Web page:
As a slightly-curmudgeonly Fortran programmer (and unabashed Fortran apologist), I want to point out that this particular bug is almost more of an urban legend at this point than a bug — I don't think it affects any Fortran compilers written since, say, Windows 1.0 entered development, and probably not many since 1970.  I certainly have never managed to get it to "happen" on any of the compilers I've used.  Aside from a painful lack of error-checking that's long-since been rectified, it requires a confluence of a number of implementation choices like constant pools that are no longer common, and certainly are not required by the Fortran language.

    (A digression there, since Timbo found the effects of using a constant pool odd — this isn't a Fortran thing, but a general implementation detail that could affect any language.  It came about on machines that didn't have an easy way to express in machine code "load this literal number into memory".  To do that, you'd have to construct the value with several instructions — load this 8-bit literal, shift it 8 bits, load another 8-bit literal, add them, repeat until all 32 bits are loaded, or somesuch like that.  And so the compiler would instead find all the literal numbers used in the code, set up a memory pool to contain them, and initialize them all once at the beginning of the program.  Also, if your address space is smaller than your constant values, it saves code space to do it that way.)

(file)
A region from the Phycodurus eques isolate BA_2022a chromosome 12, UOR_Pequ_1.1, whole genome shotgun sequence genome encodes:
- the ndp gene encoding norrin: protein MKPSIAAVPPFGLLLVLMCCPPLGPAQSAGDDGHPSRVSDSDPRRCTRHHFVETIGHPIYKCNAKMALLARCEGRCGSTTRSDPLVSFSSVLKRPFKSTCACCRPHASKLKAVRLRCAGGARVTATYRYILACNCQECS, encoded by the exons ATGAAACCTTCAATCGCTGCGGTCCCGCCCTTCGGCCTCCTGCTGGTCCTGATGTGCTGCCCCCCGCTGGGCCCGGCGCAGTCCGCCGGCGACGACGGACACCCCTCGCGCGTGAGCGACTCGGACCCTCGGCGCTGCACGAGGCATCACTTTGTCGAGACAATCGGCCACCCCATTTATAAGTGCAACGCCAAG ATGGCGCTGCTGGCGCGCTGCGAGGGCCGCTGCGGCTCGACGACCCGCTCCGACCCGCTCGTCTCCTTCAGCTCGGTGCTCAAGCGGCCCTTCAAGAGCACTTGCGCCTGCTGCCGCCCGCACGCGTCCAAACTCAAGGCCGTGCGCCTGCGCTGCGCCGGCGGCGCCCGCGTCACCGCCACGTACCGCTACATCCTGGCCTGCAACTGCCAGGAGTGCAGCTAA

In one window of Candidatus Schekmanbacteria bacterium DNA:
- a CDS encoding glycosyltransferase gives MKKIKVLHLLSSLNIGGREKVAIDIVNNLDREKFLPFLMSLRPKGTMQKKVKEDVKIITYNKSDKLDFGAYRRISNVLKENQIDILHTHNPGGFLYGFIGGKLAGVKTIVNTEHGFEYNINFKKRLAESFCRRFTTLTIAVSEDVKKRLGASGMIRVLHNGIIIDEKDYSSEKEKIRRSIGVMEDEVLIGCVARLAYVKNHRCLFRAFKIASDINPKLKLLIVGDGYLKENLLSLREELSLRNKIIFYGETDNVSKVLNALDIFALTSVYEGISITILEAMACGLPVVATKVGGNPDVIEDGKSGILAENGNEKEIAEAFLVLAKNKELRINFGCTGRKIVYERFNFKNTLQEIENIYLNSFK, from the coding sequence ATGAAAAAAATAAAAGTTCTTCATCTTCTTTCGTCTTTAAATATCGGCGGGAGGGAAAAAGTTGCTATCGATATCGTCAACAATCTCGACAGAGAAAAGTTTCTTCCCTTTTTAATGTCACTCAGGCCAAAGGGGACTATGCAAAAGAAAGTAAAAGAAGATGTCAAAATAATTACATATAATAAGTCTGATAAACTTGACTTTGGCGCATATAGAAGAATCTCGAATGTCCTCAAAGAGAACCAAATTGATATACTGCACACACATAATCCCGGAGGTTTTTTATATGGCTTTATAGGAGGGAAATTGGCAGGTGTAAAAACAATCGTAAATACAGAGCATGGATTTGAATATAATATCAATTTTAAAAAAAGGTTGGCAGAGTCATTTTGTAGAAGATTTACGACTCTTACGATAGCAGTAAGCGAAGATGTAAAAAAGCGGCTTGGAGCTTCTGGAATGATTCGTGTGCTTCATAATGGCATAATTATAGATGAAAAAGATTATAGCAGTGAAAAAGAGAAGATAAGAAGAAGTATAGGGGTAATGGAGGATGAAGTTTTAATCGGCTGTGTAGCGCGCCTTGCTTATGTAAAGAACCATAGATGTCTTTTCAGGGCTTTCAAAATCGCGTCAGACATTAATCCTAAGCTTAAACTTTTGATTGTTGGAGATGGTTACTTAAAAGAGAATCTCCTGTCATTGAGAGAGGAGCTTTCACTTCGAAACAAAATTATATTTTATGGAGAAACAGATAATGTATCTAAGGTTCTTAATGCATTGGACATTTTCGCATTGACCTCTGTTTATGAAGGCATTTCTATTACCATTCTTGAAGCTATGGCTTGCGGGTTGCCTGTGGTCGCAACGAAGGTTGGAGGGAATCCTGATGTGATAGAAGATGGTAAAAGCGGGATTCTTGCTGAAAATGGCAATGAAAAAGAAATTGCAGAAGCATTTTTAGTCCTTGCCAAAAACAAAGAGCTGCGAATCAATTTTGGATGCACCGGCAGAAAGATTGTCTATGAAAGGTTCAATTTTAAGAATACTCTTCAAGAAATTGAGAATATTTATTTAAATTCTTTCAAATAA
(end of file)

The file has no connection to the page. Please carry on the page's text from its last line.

I'd also note the technicality that "Fortran passes everything by reference" is also a not-entirely-accurate generalization; what Fortran (as a standardized language) does is allow a function to modify any of its arguments, and its up to the particular Fortran implementation how exactly that works.  You can do that with pass-by-reference, but you can also do it with pass-by-value-and-return, or other methods.  And, since Fortran 90, the programmer can also annotate arguments as "intent(in)" to indicate that they aren't going to modify them, and the compiler can consider that in implementing the calling interface.

    Also, to answer Lefty's question about linking Fortran and C, the more recent Fortran standards have official ways to link C functions, which addresses part of this.  Otherwise, it depends on the compiler, but for most compilers it's reasonably straightforward if tedious.  Finally, starting with Fortran 90, the official capitalization is "Fortran".

  25. Random832 says:

    "The last two Fortran Standards have a requirement that Fortran allow calls directly to C" In what way does that remove the need for this? You didn't mention if there is a requirement for Fortran to allow being called from C.

  26. Burak KALAYCI says:

    It is my understanding that an index starts at 1, an offset starts at 0. If something that looks like an index starts at 0, then there is something wrong, however convenient it may seem.

  27. Paul says:

    "Since Magic modified the constant One, any further use of the constant 1 ends up using the value 9!"

    TRWTF is stuff like that.

    I've heard of people doing "if (1 == i) { … }" in order to get the warning when/if they do "if (1 = i) { … }". Get it the other way round, and i becomes 1. Like this, 1 cannot become i and there is much wailing and gnashing of teeth. Except with fortran.

  28. katchu says: